Peggy McGrath

Oak Parker Peggy McGrath is the sixth local environmental hero to be recognized by the Oak Park ClimateAction Committee, which educates consumers on climate change and other environmental issues of local interest.

Peggy is the founder and head of Go Green Oak Park, a 501c not-for-profit organization focused on reducing the effects of toxic chemicals in Oak Park and River Forest, the sister communities where her three children and eight grandchildren reside. The organization centers on educational experiences, legislative activism and passionate commitment to children and the sacred earth.

What was your inspiration for focusing on the anti-toxics movement?

When re-reading Rachel Carson’s landmark 1962 environmental work, Silent Spring, and then her other books and biography, I found her to be a woman of astounding grace and courage. Sadly, Silent Spring could have been written today! Being a grandmother of eight, it awakened a lasting personal concern over the health hazards of synthetic chemicals in the environment, and of their impact on our children’s health.

 “Every once in a while in the history of mankind, a book has appeared which has substantially altered the course of history,” Senator Ernest Gruening, a Democrat from Alaska, told Carson at the time.

How did you first become an environmental activist?

As a young adult, I joined others in our Oak Park neighborhood in organizing recycling on our block. That was 40 years ago when we began bringing recyclables to the dumpster behind the Old Bishop Quarters building.

What is your most urgent concern regarding toxics in our food supply?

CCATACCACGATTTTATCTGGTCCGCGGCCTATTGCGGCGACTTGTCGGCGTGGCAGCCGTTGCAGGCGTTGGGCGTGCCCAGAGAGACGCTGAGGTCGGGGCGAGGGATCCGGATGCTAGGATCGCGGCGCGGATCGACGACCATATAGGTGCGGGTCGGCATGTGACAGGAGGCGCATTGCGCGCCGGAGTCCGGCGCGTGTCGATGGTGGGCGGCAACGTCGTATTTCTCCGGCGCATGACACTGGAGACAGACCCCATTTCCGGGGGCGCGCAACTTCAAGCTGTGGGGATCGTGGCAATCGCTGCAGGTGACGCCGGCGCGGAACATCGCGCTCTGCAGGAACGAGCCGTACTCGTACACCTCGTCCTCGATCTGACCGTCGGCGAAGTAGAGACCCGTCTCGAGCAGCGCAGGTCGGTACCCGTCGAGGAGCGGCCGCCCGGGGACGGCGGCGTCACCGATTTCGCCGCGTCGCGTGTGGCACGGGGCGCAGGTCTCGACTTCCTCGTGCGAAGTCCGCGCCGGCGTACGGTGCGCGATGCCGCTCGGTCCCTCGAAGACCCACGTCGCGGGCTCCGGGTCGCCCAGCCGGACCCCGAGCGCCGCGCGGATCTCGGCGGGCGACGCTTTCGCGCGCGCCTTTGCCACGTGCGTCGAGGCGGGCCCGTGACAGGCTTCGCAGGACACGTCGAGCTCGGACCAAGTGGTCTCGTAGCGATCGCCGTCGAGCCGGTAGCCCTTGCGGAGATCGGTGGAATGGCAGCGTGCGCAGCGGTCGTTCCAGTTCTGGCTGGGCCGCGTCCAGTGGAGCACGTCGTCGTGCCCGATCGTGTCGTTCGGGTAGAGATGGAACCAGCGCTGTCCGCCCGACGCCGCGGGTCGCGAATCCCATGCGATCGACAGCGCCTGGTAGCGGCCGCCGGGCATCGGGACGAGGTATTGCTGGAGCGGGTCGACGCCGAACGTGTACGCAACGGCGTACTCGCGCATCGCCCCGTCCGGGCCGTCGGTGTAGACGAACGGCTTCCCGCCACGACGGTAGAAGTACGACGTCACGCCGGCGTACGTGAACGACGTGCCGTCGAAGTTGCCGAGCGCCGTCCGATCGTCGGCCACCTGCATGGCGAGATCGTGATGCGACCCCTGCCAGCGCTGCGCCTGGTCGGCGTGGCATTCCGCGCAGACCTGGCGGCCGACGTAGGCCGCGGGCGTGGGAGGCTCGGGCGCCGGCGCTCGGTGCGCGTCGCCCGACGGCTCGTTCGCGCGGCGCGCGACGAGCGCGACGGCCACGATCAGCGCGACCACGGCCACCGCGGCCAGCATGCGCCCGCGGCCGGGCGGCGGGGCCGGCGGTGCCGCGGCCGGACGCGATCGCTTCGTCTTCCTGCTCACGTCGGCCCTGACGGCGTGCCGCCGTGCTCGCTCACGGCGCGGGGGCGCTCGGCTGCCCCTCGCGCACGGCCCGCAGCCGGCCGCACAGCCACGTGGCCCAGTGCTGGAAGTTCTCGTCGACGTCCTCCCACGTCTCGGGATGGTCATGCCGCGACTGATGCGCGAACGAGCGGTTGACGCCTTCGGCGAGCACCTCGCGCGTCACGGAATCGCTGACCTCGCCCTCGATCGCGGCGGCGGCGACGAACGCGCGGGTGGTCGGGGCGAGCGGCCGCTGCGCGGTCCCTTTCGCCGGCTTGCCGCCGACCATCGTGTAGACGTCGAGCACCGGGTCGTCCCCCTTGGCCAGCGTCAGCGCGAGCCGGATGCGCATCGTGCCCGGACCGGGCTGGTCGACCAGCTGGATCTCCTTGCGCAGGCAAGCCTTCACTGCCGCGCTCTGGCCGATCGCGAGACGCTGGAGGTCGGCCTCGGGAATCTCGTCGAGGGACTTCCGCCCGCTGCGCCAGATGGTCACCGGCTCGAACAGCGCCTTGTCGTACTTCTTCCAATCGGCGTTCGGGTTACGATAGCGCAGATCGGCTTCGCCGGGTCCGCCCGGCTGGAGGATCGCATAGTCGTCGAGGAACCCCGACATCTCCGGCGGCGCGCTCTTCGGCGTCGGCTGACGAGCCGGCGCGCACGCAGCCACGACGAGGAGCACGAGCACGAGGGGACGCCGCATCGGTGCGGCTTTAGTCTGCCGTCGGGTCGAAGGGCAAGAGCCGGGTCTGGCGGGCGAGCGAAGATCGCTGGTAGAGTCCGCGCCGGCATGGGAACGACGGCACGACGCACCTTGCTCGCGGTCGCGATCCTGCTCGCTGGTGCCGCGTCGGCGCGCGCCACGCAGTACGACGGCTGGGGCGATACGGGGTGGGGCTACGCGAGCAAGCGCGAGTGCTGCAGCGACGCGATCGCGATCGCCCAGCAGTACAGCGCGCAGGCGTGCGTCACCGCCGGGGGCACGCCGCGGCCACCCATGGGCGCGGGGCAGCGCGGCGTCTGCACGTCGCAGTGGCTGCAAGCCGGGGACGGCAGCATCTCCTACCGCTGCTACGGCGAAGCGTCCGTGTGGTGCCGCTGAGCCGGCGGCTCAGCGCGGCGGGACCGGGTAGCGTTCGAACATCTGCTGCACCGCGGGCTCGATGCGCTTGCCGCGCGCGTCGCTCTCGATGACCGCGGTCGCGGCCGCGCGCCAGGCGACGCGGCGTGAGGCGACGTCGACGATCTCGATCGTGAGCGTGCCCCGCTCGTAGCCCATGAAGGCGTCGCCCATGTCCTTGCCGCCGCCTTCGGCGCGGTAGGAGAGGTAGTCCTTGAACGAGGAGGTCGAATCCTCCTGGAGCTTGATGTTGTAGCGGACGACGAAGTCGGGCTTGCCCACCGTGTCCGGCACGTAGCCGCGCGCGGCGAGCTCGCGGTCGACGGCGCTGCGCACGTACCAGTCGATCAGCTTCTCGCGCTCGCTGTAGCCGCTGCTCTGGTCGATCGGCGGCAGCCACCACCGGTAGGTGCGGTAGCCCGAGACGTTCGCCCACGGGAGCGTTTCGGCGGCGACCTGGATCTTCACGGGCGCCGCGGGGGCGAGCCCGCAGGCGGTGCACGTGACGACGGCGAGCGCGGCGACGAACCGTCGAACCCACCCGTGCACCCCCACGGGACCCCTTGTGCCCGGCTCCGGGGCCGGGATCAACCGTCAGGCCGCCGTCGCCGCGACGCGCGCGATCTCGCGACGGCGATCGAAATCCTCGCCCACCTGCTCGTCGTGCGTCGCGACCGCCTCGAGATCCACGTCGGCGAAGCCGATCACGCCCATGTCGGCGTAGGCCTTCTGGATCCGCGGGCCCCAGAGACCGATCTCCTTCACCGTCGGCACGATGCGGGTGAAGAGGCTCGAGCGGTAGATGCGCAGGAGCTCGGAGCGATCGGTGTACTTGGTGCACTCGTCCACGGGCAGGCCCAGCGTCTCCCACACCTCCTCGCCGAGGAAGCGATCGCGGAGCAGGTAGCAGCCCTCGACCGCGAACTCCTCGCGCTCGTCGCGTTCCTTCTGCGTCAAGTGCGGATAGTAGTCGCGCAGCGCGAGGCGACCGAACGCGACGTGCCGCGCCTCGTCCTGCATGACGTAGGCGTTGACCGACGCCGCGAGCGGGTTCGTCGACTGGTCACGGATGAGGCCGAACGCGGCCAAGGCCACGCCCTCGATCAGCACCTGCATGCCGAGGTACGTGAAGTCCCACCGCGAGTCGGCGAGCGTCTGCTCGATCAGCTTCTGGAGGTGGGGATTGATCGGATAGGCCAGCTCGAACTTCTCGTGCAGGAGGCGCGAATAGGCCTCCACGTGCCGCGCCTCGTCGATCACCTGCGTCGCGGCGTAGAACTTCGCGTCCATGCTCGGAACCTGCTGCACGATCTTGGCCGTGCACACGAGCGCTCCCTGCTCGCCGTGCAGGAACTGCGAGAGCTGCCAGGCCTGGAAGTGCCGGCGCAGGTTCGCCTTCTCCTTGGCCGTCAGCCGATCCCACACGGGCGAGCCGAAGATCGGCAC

Pervasive chemical pesticides, ones still applied in our gardens and yards, that ultimately find their way into our waterways. Glyphosate, the active ingredient in the popular pesticide RoundUp, is additionally sprayed on genetically modified grain crops (GMOs) which — contrary to Monsanto’s claims — does not increase crop yields, but has an unfortunate side effect: antibiotic contamination of these crops and foods for animal/human consumption. It is also an endocrine disruptor, impacting the hormonal system, especially in growing children.

In April, Go Green Oak Park hosted a lecture at Trinity High School and Evanston Township High School by Dr. Thierry Vrain, a retired genetic engineer and soil biologist who had been research director at the Canadian Department of Agriculture. His lecture raised the alarm about the potential health hazards from human consumption of engineered foods that are contaminated by the glyphosate sprayed — not only on RoundUp-ready crops but on other crops as well. 

Your next step as an activist on the toxics issue?  

We are currently reaching out to multiple municipalities with a resolution we developed to regain local home rule control of toxic chemical regulation in Illinois. We need a large number of municipalities to encourage the general assembly to amend the pesticide law and stop the pre-emption of local control. See www.gogreenoakpark.org for more information.

What part has “healing” played in your life?   

When I look back on my life, I see a thread of healing. First, as a registered nurse. Second, in a career as a therapist in emotional/spiritual healing. And presently, as an advocate for eco-justice in advancing the healing of this chemically compromised, but still sacred, Earth.

Peggy McGrath profile

Education: 1961 Trinity High School; BSN Nursing, Loyola University (1965); 2 Loyola master’s degrees in the 1980s in pastoral studies and pastoral counseling.

Licensed in marriage and family therapy; worked at Lutheran Family Services for 12 years prior to opening a private Oak Park practice (presently retired).

Member of First Tuesday, a group that assisted Oak Park’s diversity plans in the ’70s.                                     

Member of the Greening Advisory Committee for the OP Park District (several years ago)

Worked with Green Community Connections on the first One Earth Film Festival (and other years as well)

As founder of Go Green Oak Park, was given a Green Award in 2015 by the Energy, Environmental Commission of Oak Park

Steward for the Grand Beach Marsh in Michigan in conjunction of Chikaming Open Lands

For 20 years, a member of the Democratic Party of Oak Park.

David Martin is a member of the Oak Park ClimateAction Committee.

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